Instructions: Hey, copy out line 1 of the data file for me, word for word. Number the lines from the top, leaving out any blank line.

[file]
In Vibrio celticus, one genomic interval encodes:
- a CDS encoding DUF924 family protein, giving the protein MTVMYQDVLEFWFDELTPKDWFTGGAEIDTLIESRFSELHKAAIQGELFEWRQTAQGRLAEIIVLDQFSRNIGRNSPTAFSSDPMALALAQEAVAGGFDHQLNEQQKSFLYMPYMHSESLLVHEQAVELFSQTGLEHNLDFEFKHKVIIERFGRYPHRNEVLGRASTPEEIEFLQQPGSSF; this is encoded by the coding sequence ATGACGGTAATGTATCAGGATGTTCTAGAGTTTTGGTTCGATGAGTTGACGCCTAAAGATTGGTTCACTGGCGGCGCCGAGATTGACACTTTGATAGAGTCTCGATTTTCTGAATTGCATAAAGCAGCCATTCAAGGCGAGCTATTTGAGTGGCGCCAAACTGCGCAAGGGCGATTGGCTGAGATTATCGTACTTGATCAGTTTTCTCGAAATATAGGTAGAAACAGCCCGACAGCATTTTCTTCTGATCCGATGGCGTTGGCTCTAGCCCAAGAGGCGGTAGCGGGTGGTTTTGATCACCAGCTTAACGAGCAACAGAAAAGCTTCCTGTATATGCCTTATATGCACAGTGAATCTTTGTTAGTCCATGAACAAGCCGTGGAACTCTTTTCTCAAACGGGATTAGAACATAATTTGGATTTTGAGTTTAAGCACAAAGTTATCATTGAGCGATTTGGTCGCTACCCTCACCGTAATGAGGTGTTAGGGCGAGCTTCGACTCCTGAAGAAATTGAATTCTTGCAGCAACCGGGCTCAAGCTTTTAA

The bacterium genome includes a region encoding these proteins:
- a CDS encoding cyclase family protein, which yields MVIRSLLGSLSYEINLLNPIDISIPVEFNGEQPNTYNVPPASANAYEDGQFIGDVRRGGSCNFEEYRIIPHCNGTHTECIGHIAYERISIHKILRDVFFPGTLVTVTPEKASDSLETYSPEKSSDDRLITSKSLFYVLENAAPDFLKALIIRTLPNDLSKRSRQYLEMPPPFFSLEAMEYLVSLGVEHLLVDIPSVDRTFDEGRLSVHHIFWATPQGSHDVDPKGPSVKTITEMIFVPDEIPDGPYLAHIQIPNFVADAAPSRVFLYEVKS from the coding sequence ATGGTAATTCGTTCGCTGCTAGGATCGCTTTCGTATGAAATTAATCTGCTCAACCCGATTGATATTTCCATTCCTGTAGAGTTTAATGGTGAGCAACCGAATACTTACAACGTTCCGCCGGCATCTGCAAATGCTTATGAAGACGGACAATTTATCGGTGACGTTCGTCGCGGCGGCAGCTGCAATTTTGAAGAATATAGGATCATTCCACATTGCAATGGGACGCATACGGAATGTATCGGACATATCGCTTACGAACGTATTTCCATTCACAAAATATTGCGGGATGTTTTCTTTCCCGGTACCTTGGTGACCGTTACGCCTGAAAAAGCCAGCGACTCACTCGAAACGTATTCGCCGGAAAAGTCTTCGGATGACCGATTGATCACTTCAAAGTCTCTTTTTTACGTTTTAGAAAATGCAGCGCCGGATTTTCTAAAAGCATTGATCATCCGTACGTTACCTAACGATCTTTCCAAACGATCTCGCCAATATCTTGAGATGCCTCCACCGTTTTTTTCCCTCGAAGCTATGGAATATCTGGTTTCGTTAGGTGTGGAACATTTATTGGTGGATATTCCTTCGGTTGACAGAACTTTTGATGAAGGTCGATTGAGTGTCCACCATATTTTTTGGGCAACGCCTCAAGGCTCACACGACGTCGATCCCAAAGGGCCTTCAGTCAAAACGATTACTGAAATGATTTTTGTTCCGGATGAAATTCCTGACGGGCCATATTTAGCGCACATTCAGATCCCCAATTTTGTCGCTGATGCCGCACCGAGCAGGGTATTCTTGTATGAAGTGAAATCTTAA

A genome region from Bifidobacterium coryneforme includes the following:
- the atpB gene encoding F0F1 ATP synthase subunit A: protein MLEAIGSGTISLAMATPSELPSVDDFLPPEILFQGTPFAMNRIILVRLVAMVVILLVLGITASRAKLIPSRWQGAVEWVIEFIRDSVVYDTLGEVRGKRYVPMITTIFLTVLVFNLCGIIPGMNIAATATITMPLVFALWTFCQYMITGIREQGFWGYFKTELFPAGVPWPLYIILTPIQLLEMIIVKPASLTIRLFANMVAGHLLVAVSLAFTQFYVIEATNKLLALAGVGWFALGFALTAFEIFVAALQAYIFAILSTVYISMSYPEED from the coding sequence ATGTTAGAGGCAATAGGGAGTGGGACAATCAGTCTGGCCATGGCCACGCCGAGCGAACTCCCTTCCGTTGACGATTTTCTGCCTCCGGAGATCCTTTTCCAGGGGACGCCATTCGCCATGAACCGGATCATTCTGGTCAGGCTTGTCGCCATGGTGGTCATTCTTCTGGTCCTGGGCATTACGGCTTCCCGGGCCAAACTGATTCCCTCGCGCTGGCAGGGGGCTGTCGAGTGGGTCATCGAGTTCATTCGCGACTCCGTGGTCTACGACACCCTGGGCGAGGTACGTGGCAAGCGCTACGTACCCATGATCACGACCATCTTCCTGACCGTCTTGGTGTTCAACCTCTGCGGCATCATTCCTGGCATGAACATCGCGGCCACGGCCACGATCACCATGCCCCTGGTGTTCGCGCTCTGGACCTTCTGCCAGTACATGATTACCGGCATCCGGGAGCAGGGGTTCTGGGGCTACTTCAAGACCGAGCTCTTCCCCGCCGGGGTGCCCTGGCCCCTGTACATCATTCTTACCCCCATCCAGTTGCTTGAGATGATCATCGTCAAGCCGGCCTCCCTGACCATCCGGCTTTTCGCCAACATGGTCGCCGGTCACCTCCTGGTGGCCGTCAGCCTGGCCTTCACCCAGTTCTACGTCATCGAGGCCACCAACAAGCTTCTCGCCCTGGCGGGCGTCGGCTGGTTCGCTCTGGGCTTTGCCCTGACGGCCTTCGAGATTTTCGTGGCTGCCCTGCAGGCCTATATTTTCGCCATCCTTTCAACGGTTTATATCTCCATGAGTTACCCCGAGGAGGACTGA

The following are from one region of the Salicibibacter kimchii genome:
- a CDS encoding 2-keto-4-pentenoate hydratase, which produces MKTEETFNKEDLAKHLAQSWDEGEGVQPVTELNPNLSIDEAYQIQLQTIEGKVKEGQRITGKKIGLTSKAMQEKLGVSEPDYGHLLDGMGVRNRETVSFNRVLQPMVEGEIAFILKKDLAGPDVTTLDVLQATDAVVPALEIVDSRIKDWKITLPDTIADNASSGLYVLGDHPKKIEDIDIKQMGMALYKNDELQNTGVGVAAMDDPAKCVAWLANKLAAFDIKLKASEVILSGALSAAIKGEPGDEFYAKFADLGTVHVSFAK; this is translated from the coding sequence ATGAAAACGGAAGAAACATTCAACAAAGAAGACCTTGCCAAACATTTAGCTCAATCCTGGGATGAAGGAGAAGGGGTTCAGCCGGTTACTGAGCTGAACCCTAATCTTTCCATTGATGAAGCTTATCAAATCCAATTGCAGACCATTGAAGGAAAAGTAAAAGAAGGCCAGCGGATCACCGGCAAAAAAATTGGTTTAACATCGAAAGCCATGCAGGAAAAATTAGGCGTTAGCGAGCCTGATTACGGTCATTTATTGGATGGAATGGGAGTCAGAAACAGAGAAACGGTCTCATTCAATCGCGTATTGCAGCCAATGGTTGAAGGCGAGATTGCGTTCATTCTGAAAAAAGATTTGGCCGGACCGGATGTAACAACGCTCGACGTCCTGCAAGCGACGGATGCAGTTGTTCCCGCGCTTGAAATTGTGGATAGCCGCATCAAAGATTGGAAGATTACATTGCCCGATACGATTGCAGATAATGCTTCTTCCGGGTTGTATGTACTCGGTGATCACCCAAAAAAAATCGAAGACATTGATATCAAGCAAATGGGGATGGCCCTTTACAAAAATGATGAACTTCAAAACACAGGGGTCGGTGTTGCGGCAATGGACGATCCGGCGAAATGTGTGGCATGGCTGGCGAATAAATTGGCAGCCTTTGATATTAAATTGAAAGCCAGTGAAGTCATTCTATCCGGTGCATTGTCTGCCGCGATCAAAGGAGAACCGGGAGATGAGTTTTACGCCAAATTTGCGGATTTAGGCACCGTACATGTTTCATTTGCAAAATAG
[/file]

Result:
In Vibrio celticus, one genomic interval encodes: